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I believe the entire summary I gave of Eve and Eve on GoodReads was “This is the level of weird horniness I usually find in m/m manga and I almost respect it for that.” The actual summary is that Eve and Eve is Nagashiro Rouge’s single-creator anthology of f/f manga, and this is honestly a first for me! I usually have an easier time finding anthologies like this of m/m manga! … But I am seriously not kidding about it being weird and horny. The stories are mostly scifi, but there are a couple of slice of life stories, and the tones range from serious to incredibly silly. The art is mostly fine, but I have two major quibbles with it. The first is that the anatomy is notably out of proportion, especially when it comes to hands – I’m not saying that there’s panels where characters have hands about the same size as their eyes, but it’s close. The other is that all of the characters have invisible vulvas (presumably as the distaff counterpart to invisible cocks, a known hazard of m/m manga), so the sex scenes are dangerously close to mashing Barbies together.

I Want to Leave Behind a Miraculous Love — I am unbearably amused by Nagashiro Rouge cramming every single possible apocalypse scenario into one page. When I first read Eve and Eve in 2019, that was just a funny joke, but here we are in 2021 and I’m just like “Yeah, actually, that sounds right.” As for the story itself: two women in Japan who barely share a common language fall in love after at least five apocalypses, which they are the only survivors of! I found it quite odd, tonally! The motivations of Sayu, the POV character, confuse the daylights out of me, because she is specifically pre-occupied with having children with Nika so that whoever dies first isn’t leaving the other alone with no record of their relationship. I appreciate that this is the thin veil of causality that’s excusing the sex scenes, but the specific fixation on having kids instead of any other form of record-keeping or looking for other survivors baffled me.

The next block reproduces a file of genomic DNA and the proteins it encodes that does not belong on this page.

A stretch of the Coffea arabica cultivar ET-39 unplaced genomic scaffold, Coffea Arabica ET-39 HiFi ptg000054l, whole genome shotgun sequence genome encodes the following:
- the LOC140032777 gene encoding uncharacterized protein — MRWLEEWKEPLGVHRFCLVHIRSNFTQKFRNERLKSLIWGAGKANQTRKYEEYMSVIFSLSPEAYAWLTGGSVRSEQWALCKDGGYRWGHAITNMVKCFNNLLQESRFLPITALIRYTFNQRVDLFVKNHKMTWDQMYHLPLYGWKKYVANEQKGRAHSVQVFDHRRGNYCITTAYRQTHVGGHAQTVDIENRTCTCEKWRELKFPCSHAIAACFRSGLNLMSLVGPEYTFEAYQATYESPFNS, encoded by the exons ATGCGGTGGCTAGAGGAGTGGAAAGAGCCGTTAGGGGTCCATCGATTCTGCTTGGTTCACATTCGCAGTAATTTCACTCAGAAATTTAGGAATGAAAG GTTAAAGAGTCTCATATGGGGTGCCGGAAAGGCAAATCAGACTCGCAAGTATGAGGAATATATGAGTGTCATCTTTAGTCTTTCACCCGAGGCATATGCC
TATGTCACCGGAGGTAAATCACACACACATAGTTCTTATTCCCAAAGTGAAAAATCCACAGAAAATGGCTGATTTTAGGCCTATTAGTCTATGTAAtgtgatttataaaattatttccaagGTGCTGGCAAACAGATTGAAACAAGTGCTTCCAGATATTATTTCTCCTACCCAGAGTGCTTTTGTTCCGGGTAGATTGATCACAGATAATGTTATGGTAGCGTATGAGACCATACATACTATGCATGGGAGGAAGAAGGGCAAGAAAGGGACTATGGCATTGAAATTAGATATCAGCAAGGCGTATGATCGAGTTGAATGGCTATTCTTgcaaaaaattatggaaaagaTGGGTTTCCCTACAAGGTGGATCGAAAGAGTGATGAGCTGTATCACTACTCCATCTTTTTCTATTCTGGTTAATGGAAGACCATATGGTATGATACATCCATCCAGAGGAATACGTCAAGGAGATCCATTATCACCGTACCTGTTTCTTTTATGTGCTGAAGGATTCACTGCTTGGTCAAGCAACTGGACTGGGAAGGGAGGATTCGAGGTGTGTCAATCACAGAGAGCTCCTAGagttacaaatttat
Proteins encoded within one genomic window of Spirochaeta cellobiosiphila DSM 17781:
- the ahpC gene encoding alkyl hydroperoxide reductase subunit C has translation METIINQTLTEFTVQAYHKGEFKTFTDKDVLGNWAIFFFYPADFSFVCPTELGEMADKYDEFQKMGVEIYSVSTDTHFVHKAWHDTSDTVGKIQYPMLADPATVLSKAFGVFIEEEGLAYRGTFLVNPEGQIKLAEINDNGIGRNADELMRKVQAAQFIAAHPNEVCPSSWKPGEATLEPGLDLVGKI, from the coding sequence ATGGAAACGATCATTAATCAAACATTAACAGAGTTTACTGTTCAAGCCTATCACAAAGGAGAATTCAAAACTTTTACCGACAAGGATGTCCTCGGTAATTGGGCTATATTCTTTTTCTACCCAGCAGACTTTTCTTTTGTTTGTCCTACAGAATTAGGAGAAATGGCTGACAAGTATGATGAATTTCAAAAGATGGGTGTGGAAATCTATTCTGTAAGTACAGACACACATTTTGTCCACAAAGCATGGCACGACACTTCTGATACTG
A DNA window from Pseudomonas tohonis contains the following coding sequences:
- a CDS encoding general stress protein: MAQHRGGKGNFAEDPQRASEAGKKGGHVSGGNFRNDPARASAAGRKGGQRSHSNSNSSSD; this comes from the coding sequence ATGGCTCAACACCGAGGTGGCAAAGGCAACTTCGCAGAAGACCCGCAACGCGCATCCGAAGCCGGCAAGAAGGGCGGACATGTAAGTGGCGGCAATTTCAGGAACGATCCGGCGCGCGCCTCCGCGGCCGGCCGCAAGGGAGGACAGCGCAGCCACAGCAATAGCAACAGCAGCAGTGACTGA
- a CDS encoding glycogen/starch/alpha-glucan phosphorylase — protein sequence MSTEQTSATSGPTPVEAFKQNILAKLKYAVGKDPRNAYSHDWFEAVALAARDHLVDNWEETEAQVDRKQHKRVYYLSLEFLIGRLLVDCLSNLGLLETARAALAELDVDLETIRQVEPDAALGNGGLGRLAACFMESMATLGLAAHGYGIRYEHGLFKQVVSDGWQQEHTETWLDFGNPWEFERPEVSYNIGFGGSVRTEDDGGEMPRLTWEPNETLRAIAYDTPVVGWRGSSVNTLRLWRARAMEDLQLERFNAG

(If you’re wondering what the pay-off is for that narrative thread, I’m just going to tell you that one of the apocalypses involved technologically advanced aliens leaving their human-creating tech behind, and you can fill in the rest. Just know that the invisible vulva aspect is especially egregious here.)

I’ll be honest, I’m not a fan of stories where people fall in love because they’ve got no other options, and between the language barrier and Sayu’s point of view so I felt like we don’t get much about Nika at all. So I Want to Leave Behind a Miraculous Love wasn’t necessarily bad but I really wanted more build up of the relationship than it had space for in a short story.

The Case of Eko and Lisa — Eko creates erotic manga and uses her sexbot, Lisa, exclusively as a model and art assistant, much to Lisa’s dismay. The story pretty much follows your expectations for a romance between a human and a robot, especially one where the robot is the instigating partner. Lisa’s cheerful pursuit and reaction to rejection is what I’d expected, but Eko’s profound discomfort with the idea of sex that involves more than one person (both in her work and in her own life) was honestly the thing that made this story stand out for me! She’s not put off by the idea of having sex with a robot, but she hates the idea of sex without emotion behind it, and that got me right in my grey-ace feelings. The Case of Eko and Lisa isn’t doing anything I haven’t seen before in terms of robot/human relationships, but for the most part it’s fun and I enjoy how done Eko is with everything, so it’s worth a look! … Although the visual distinction between humans and robots literally just being one seam line at the neck feels like such a cop-out.